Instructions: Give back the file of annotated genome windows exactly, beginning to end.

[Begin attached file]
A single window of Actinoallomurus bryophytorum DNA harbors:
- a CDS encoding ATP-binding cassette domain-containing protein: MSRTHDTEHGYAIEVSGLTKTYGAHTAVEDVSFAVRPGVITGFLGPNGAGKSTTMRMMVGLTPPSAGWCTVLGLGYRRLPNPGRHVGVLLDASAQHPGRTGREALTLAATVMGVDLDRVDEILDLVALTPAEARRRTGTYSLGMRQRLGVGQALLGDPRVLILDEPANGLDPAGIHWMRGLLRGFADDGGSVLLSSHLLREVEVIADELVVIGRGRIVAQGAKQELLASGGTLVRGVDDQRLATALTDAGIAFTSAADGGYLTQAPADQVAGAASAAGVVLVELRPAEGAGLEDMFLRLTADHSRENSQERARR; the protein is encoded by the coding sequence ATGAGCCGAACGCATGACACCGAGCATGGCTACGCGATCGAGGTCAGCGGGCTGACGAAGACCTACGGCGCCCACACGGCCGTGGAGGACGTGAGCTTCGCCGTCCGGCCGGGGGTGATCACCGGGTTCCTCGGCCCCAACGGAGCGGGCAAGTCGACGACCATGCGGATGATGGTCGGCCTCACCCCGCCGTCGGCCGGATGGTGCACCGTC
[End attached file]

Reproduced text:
A single window of Actinoallomurus bryophytorum DNA harbors:
- a CDS encoding ATP-binding cassette domain-containing protein: MSRTHDTEHGYAIEVSGLTKTYGAHTAVEDVSFAVRPGVITGFLGPNGAGKSTTMRMMVGLTPPSAGWCTVLGLGYRRLPNPGRHVGVLLDASAQHPGRTGREALTLAATVMGVDLDRVDEILDLVALTPAEARRRTGTYSLGMRQRLGVGQALLGDPRVLILDEPANGLDPAGIHWMRGLLRGFADDGGSVLLSSHLLREVEVIADELVVIGRGRIVAQGAKQELLASGGTLVRGVDDQRLATALTDAGIAFTSAADGGYLTQAPADQVAGAASAAGVVLVELRPAEGAGLEDMFLRLTADHSRENSQERARR; the protein is encoded by the coding sequence ATGAGCCGAACGCATGACACCGAGCATGGCTACGCGATCGAGGTCAGCGGGCTGACGAAGACCTACGGCGCCCACACGGCCGTGGAGGACGTGAGCTTCGCCGTCCGGCCGGGGGTGATCACCGGGTTCCTCGGCCCCAACGGAGCGGGCAAGTCGACGACCATGCGGATGATGGTCGGCCTCACCCCGCCGTCGGCCGGATGGTGCACCGTC